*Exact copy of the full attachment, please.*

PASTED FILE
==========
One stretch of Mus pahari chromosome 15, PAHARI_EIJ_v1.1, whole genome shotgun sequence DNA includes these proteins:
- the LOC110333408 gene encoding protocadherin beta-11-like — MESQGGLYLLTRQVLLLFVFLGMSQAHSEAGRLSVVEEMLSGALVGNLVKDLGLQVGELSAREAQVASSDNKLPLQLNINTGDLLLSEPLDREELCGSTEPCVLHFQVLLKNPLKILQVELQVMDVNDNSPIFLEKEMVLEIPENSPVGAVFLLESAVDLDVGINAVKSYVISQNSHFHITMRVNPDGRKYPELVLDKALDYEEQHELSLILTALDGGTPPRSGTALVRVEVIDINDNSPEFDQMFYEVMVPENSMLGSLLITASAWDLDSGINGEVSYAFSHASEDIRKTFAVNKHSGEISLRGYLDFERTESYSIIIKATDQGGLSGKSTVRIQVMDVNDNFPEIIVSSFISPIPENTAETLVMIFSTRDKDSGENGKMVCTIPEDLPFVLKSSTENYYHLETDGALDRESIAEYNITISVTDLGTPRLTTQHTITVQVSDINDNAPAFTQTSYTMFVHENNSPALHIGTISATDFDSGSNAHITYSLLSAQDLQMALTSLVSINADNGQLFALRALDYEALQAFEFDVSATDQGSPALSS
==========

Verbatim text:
One stretch of Mus pahari chromosome 15, PAHARI_EIJ_v1.1, whole genome shotgun sequence DNA includes these proteins:
- the LOC110333408 gene encoding protocadherin beta-11-like — MESQGGLYLLTRQVLLLFVFLGMSQAHSEAGRLSVVEEMLSGALVGNLVKDLGLQVGELSAREAQVASSDNKLPLQLNINTGDLLLSEPLDREELCGSTEPCVLHFQVLLKNPLKILQVELQVMDVNDNSPIFLEKEMVLEIPENSPVGAVFLLESAVDLDVGINAVKSYVISQNSHFHITMRVNPDGRKYPELVLDKALDYEEQHELSLILTALDGGTPPRSGTALVRVEVIDINDNSPEFDQMFYEVMVPENSMLGSLLITASAWDLDSGINGEVSYAFSHASEDIRKTFAVNKHSGEISLRGYLDFERTESYSIIIKATDQGGLSGKSTVRIQVMDVNDNFPEIIVSSFISPIPENTAETLVMIFSTRDKDSGENGKMVCTIPEDLPFVLKSSTENYYHLETDGALDRESIAEYNITISVTDLGTPRLTTQHTITVQVSDINDNAPAFTQTSYTMFVHENNSPALHIGTISATDFDSGSNAHITYSLLSAQDLQMALTSLVSINADNGQLFALRALDYEALQAFEFDVSATDQGSPALSS